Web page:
Starting in the Obama administration, the United States began studying ways to covertly use offensive cyber capabilities to disable North Korea’s missiles before they could launch. These efforts have intensified under the Trump administration, which has loosened Obama-era guidance on the conditions under which the United States could use cyberweapons.
In fact, earlier this year, a leaked document showed – without naming North Korea specifically – the development of a policy within the Pentagon to pursue “pre-conflict left of launch operations” against missiles. The Pentagon’s policy effort clarified that these kinds of capabilities would be used against an “imminent missile attack”.
Of course, the United States should, and has a public obligation to, defend its citizens from an imminent missile attack, but these kinds of left-of-launch efforts can be destabilising, particularly for the kinds of doubts they will instil in North Korea, which is today a new nuclear power with an acute sense of vulnerability.Enjoying this article? Click here to subscribe for full access. Just $5 a month.
Despite the euphemism “left of launch”, what U.S. planners really mean is old-fashioned counterforce against North Korea, whereby its nuclear capabilities are destroyed, leaving it unable to strike the United States. Where more rudimentary conventional and nuclear means of kinetic counterforce would have been obvious in execution, furtive and covert cyber means leave North Korea guessing.
The U.S. likely isn’t using cyber means to disable individual North Korean missiles as they plan to launch today, but could interfere with anything from a missile’s guidance to North Korea’s manufacturing supply chain. There’s no way for North Korean leader Kim Jong-un to know for sure.
All of this gives Kim reason for concern and amplifies the nuclear dangers on the Korean peninsula. North Korea’s relatively lean nuclear force is built around an aggressive and offensive strategy that counts on it going first in a war; U.S. efforts to disable its weapons without a shot being fired will cause Kim to double down on ensuring that his missiles can be used when needed.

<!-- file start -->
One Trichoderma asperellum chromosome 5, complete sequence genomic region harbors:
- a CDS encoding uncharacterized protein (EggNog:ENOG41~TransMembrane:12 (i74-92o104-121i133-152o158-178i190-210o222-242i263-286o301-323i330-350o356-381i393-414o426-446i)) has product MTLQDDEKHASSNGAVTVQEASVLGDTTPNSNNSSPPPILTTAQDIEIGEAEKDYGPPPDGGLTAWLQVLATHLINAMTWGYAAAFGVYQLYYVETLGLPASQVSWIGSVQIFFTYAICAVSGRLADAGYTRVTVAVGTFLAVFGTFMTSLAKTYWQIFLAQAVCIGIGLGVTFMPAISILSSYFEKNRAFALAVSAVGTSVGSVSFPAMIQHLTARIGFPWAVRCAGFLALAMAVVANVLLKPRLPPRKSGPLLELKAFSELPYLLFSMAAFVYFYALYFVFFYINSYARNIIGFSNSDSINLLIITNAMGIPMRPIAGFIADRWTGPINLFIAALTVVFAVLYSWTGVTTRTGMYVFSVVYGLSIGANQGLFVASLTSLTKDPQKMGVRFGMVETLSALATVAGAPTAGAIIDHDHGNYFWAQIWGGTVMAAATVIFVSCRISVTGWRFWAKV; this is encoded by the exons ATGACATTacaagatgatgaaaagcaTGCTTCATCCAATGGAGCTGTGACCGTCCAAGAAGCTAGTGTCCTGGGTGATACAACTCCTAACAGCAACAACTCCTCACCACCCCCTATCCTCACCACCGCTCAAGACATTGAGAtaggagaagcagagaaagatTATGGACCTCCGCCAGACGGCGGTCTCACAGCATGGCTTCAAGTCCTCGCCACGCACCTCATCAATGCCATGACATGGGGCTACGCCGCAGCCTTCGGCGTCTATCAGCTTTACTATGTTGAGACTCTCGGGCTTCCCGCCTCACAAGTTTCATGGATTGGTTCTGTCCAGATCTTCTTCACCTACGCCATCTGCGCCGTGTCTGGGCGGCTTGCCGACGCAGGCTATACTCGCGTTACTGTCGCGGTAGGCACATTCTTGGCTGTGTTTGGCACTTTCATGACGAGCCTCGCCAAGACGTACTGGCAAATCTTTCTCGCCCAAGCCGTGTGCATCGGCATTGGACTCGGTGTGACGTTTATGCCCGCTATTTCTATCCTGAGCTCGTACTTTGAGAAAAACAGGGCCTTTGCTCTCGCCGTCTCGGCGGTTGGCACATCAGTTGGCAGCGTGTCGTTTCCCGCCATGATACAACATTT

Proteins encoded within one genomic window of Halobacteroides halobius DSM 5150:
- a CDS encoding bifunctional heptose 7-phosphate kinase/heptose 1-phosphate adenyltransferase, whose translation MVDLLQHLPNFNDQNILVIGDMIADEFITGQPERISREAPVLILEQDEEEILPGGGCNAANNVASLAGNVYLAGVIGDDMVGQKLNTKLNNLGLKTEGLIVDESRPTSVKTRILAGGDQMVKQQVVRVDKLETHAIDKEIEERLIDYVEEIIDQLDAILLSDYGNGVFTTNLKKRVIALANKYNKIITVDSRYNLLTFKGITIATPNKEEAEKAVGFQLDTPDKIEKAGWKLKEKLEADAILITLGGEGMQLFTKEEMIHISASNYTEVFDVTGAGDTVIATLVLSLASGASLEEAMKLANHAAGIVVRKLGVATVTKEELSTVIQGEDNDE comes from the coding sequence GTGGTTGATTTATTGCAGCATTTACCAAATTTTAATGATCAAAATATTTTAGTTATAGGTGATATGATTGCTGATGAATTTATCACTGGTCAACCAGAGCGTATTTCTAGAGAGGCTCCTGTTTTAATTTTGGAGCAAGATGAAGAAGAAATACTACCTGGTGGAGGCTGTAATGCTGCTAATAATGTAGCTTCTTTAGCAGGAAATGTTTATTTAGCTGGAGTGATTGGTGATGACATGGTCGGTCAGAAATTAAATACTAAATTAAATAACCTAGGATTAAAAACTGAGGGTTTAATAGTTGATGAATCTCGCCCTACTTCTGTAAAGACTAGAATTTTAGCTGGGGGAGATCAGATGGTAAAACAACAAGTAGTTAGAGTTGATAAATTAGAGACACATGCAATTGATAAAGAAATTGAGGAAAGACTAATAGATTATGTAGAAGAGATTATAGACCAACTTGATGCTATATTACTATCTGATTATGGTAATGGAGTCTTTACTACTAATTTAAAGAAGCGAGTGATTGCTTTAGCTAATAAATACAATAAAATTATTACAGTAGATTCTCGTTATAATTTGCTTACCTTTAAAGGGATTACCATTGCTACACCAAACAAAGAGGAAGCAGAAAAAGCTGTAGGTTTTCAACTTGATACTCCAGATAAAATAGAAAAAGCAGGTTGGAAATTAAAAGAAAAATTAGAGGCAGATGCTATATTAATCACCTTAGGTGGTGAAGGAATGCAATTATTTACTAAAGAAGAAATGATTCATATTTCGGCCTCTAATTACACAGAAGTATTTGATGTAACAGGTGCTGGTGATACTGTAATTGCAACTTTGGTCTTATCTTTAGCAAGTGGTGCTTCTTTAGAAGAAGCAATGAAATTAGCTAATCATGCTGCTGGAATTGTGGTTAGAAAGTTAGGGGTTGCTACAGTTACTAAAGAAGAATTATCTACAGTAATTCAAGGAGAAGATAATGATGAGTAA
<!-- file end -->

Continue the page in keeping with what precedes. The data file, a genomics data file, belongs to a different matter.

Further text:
Under these conditions, for instance, we could expect North Korea to take dangerous steps with its nuclear command and control, making the accidental or unauthorised use of its nuclear weapons more likely. The most obvious solution to the problem posed by U.S. cyber left-of-launch efforts would be for Kim to devolve authority to field officers, allowing them to use nuclear weapons without his direct approval in a crisis.
Devolved launch authority would be disastrous and immensely raise the risk of a nuclear event. For instance, a North Korean officer bestowed with launch authority may find himself unable to reach Kim or senior North Korean leadership for innocent reasons such as an ordinary communications outage. What’s to say he won’t take that as a sign that the United States has already conducted an attack on the leadership and use his weapons?
To the best of our knowledge, this is not the case today in North Korea. Per its 2013 codification of its nuclear status, North Korea has made explicit that Kim – and only Kim – can authorise the use of nuclear weapons. It would be in the United States’ best interests to ensure that this remains the case.
Moreover, the increasingly public disclosure of U.S. interest in these kinds of capabilities will motivate others, including North Korea, a capable cyber actor in its own right, to pursue similar attempts to interfere in the command-and-control capabilities of its adversaries. The Trump administration’s nuclear posture review has already indicated concerns about these kinds of “significant non-nuclear strategic attacks”.
North Korea’s limited nuclear force and the United States’ overwhelming conventional superiority has already given Kim every reason to have an itchy trigger finger. To manage and reduce nuclear dangers on the Korean peninsula, the United States should clarify that it does not intend to use offensive cyber capabilities to sever Kim from his ability to use his nuclear weapons in a crisis.
None of this neuters the United States’ ability to manage and deter a nuclear North Korea. The U.S. and South Korea continue to maintain conventional superiority, and the alliance’s assurances to Kim that any use of his nuclear weapons would mean the end of his regime remains credible.
If the United States does persist in these efforts to develop offensive cyber capabilities directed at North Korea’s nuclear weapons, it would be wise to publicly disclose and declare the conditions under which these capabilities might be used. This need not reveal methods, but would reduce the uncertainties that amplify Kim’s incentives to devolve nuclear use authority.
The continuing diplomacy on the Korean peninsula may not give way soon to a transformed US-North Korea relationship. As long as the two countries remain nuclear adversaries, the United States should ensure that it doesn’t take steps to engender instability.
This article first appeared at the South China Morning Post. It is republished here with kind permission.